Air

Farmers and drivers: unequal punishments

Why is no action being taken to curtail air pollution from diesel-fired vehicles?

 
By Vivek Chattopadhyay
Last Updated: Tuesday 08 November 2016
Lakhs of diesel cars plying would not have been using diesel if government had corrected the low tax on diesel fuel (Credit: Samrat Mukharjee/CSE)
Lakhs of diesel cars plying would not have been using diesel if government had corrected the low tax on diesel fuel (Credit: Samrat Mukharjee/CSE) Lakhs of diesel cars plying would not have been using diesel if government had corrected the low tax on diesel fuel (Credit: Samrat Mukharjee/CSE)

We penalise the farmers for burning their crop residue but fail to tax diesel which is known to cause cancer among other health effects. Delhi reeling under severe smog, and there are lakhs of diesel cars plying who would not have been using diesel if government had corrected the low tax on diesel fuel. Dieselisation of car segment is increasing leaps and bounds and diesel fuel sales are rising because it is cheaper as compared to petrol by Rs 10 a litre. Forget any pollution surcharge, we are not even able to correct the taxes. 

We are in comfort of our diesel cars blaming others for choking the streets. We do not bother that our tailpipes are emitting smoke. While this attitude is condemnable, an individual can afford to be unaware of the scientific intricacies of diesel pollution but government cannot.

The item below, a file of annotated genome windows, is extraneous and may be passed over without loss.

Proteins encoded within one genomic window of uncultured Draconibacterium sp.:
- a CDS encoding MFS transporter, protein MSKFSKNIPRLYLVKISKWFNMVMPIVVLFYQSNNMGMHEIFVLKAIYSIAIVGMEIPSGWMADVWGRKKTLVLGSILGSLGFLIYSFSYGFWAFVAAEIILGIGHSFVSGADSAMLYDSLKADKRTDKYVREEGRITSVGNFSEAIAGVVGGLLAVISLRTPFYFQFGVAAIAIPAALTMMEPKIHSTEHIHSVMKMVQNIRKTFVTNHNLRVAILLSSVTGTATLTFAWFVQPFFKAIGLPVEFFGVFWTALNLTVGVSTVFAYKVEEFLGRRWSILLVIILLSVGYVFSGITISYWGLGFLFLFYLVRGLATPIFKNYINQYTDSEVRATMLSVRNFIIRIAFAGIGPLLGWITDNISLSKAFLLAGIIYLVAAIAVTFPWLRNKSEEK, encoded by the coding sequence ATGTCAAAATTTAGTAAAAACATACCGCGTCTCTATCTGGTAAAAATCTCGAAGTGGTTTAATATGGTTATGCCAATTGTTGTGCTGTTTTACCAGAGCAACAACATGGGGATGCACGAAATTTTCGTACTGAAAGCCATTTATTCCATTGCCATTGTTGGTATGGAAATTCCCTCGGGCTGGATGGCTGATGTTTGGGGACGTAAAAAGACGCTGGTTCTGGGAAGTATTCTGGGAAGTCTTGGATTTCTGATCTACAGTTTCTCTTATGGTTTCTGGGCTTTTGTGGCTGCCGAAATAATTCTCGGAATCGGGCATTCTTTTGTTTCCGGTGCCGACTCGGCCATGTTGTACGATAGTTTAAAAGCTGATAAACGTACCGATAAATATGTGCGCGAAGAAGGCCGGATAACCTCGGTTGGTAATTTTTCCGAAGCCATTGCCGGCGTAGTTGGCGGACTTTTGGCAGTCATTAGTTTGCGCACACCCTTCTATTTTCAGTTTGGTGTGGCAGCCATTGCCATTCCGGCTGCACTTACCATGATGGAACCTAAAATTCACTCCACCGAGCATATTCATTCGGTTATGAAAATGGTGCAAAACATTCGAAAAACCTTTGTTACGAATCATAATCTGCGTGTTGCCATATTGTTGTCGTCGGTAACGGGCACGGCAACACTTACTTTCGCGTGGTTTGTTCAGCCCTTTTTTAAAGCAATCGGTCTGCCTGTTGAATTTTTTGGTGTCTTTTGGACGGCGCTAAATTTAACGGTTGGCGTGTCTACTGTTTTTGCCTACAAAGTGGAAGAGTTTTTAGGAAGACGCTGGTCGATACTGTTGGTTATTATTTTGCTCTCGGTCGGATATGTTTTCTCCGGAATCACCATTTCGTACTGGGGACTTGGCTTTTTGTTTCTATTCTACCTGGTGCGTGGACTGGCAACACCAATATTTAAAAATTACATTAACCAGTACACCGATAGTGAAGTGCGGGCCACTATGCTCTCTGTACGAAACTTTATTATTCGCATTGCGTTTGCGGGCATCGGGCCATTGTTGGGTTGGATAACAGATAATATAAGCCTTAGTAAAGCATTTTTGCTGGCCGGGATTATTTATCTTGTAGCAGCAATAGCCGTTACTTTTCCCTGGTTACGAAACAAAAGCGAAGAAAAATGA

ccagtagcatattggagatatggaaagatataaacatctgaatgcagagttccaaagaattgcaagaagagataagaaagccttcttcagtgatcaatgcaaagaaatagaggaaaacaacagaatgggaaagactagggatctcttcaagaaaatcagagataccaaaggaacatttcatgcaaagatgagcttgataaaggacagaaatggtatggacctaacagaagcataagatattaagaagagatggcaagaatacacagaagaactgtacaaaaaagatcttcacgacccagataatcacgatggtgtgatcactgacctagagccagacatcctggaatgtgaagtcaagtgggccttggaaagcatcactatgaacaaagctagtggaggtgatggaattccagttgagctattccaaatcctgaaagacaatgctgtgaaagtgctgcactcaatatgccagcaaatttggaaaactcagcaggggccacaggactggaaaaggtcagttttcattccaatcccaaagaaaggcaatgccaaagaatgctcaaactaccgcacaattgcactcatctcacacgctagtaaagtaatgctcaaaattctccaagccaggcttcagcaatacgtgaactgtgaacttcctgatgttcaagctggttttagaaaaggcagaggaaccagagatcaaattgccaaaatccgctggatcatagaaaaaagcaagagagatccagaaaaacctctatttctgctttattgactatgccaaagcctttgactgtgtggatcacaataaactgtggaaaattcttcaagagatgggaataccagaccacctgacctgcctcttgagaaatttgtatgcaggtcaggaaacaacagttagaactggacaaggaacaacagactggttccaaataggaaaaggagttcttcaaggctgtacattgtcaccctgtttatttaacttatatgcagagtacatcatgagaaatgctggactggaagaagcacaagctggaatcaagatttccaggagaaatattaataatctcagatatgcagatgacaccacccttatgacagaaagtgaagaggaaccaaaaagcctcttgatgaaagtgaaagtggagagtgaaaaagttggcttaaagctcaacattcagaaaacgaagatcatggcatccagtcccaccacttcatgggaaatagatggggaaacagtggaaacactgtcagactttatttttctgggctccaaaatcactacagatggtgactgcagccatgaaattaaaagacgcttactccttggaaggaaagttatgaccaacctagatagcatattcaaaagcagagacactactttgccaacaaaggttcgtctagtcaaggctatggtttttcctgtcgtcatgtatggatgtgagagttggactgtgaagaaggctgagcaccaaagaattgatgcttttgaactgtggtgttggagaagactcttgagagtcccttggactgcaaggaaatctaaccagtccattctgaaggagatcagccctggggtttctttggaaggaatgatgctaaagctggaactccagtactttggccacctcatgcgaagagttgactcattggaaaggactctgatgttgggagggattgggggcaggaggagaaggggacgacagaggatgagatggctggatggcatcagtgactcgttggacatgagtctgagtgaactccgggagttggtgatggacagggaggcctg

The United Kingdom serves as a good example. There are reports that London is contemplating pollution tax and scrapping diesel cars. London’s mayor Sadiq Khan called for a new scrappage scheme to remove the dirtiest diesel-powered cars and other vehicles from the road.

Earlier, UK governments used generous tax breaks for years to persuade millions of drivers to buy diesel cars. As a result number of diesel drivers in Britain increased from around 1.5 million a decade ago to about 11 million today—which polluted the air with nitrogen dioxide (NO2) and particulate matter with no overall reduction in carbon dioxide emissions from the transport sector.

Khan’s statement comes days after UK’s High Court rapped the government on air pollution. It found that the UK government broke the law by not addressing illegal levels of nitrogen dioxide (NO2) pollution in London. The UK government will have to increase the number of clean air zones—discouraging polluting vehicles through charges—adding 10 more cities apart from the six, where the plan is already in force.

India should learn from Europe’s mistakes as it follows European emission standards for vehicles, and has not been able to deal with dieselisation of cars which is making cars emit more NOx and particulate matter.

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